Ah the poor little darling actually never shot a mosquito, he was just playing a little joke, obviously the police did not find it all that funny after the poor dear had had a nip at the conductor. What really amazes me is the fact that the three of them saw the plethora of political coverage that the North Indian crisis was generating and did not even bother to think of their ethics in doing what they did

May the great Laloo circus continue

Posted by: digirak | June 16, 2008

What an Avataram!!!

An effective way of spoiling one’s weekend is to take a bucket of popcorn and sit through kamal’s magnum opus,a disastrous megalomaniac creation of pure self indulgence. Starts off predictably in a big time warp to Chidambaram and Rengaraja nambi, the bulstering young priest who takes on the might of the chola empire in order to safeguard his Narayanan, Lord Vishnu. The start is self indulgent and devoid of content so as to set the tone for the movie, as kamal had it he assumes all the audience is as knowledgable as himself and sets off to the incident where the vishnu idol is ripped from its place and Renga is assaulted and ostracized from society and life. Well I am not sure about the historic authenticity of the character, but in almost certianity the depiction was falling short of being called tardy, the obvious contradictions of another vedic kicking the statue make no sense by any means. The shaiviite-vaishnaviite duels were in lieu of all the ossible indications a simple case of clashing philosophies and not a fight between two personal gods, please; was kamal thinking that this was as petty as a clash between rajni fans and kamal fans, he definitely needs to understand that it was a much more cerebral struggle and not a blind bash up as he has most certainly try to portray.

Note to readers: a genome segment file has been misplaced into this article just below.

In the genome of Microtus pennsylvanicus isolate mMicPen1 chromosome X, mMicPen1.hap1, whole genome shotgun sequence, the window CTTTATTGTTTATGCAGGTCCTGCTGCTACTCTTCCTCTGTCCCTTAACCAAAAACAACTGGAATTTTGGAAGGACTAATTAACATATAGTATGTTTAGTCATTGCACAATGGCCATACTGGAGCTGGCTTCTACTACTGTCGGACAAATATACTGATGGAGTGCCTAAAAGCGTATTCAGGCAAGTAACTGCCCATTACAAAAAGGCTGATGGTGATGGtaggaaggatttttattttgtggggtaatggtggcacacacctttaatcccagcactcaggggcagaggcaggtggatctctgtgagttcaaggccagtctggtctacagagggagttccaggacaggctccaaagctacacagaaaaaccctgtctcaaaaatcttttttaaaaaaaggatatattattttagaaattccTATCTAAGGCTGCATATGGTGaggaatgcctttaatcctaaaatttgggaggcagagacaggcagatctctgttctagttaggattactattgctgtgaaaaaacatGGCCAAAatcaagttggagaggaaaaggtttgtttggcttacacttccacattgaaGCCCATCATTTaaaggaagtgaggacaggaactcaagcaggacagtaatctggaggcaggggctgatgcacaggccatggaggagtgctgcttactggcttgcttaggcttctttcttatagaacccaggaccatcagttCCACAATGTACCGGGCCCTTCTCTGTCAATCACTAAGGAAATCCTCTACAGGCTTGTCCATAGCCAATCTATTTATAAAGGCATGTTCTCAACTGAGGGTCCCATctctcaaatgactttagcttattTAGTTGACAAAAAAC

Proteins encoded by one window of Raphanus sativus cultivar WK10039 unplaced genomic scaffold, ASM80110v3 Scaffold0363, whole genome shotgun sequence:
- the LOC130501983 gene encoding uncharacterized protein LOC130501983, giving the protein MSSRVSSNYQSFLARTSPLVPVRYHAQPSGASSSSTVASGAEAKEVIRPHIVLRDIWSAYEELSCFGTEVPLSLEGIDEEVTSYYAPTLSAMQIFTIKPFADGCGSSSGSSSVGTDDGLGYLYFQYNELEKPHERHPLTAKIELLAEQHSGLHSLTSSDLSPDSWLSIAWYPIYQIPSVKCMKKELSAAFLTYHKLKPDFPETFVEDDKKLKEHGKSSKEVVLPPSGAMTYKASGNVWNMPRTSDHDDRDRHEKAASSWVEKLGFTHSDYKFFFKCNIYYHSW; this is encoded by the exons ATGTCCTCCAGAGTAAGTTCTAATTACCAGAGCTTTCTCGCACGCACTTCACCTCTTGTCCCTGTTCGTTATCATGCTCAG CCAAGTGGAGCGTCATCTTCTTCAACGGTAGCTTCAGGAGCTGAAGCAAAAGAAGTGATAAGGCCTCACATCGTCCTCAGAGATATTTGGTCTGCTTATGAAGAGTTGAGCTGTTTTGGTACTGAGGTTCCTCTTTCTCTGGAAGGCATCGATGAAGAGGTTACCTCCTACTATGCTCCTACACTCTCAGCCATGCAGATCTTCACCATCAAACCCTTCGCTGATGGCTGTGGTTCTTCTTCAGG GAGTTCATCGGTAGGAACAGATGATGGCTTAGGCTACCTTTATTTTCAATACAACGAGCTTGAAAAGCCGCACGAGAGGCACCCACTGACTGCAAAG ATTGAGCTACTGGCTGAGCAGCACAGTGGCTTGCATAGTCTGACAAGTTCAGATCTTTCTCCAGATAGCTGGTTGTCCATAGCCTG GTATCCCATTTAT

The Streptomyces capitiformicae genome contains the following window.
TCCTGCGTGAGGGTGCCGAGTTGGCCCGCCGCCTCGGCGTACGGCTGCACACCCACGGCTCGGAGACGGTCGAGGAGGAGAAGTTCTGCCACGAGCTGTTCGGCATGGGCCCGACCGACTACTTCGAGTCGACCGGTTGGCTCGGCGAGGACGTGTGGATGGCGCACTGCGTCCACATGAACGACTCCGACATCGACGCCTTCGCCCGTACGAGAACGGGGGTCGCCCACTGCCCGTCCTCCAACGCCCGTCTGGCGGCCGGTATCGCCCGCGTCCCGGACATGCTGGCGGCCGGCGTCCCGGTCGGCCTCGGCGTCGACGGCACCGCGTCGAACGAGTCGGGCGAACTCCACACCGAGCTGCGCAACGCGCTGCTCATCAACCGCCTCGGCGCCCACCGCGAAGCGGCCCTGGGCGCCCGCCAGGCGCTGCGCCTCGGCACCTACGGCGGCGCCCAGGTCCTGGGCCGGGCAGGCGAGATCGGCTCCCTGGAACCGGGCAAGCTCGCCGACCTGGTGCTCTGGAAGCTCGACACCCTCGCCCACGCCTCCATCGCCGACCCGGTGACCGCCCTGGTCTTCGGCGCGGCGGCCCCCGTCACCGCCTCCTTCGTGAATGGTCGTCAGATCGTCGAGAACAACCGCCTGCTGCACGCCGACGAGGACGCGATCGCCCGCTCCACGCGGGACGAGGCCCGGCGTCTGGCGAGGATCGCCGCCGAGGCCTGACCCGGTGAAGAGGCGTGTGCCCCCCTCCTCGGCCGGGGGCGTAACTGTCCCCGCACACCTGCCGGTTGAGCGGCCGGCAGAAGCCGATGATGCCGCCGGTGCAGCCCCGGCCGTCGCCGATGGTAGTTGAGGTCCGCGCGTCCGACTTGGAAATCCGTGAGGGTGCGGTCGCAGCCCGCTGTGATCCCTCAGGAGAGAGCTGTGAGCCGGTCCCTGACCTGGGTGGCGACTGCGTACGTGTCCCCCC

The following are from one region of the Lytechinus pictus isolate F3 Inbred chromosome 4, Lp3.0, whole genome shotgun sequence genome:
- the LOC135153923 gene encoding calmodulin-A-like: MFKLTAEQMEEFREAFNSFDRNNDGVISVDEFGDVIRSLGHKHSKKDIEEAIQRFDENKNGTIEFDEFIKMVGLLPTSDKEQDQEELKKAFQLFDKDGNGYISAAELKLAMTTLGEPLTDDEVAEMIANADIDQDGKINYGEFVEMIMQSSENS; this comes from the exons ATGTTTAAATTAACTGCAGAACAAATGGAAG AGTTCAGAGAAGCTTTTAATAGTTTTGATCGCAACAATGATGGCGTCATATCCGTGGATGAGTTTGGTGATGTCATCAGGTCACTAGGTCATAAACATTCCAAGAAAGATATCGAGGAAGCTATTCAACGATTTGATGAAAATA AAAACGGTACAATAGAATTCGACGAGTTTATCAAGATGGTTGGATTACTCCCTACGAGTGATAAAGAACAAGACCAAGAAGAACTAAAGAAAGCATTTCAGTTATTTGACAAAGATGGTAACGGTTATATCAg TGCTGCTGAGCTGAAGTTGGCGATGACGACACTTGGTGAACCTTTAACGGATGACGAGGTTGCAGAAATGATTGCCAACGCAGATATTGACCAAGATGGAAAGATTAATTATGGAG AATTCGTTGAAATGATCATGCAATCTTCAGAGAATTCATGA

The rest of the movie pans to 2004 and a Bio weapon being created in a controlled environment where kamal is the erstwhile genius who designs the weapon, a lab accident causes him to rethink his morals and detract from handing the weapon over to the officials, again Kamal plays the goody man in a bad bad world, and hes chased by a contract killer, kamal again. Flight chases and car chases later he lands up in chidambaram where the weapon is slipped into the idol of the govindaraja peruman by a senile old woman(kamal again.

Kamal now takes posession of the idol and intends to tagging along is the girl who has an obsessive craving for the peruman. So it goes through more skulduggery as kamal and Aandal(asin) are chased across the length and breadth of the southern half by the Caucasian kamal. In the process we bang into a comic relief telugu speaking CBI officer(avatar number 4, there is a glimpse of Bush, aka kamal with a white leather skin) The jokes fall flat and Crazy seems strangely tainted possibly because of the pace of the movie.

The movie carries on with two more dreary characters introduced a social worker and an overgrown pathan, then comes the melodrama with the Sardarji singer Avtar Singh who is afflicted with throat cancer and is even cured by a bullet crashing into his heart(burp! burp!). Again no character having either weight or role. The movie meanders on, the rest is too tardy and tiring to recount besides it has a kamal overdose. His acting abilities are neither done justice nor is the story or the music or the scenario either. Basically a hotchpotch where kamal does 10 different roles and the viewer is left blinking as to whom he should hate more.

There is very little to talk about the rest of the characters except Mallika showing her bod and cleavage, Asin comes up with a fair performance and Kamal most certainly disappoints!

Older Posts »

Categories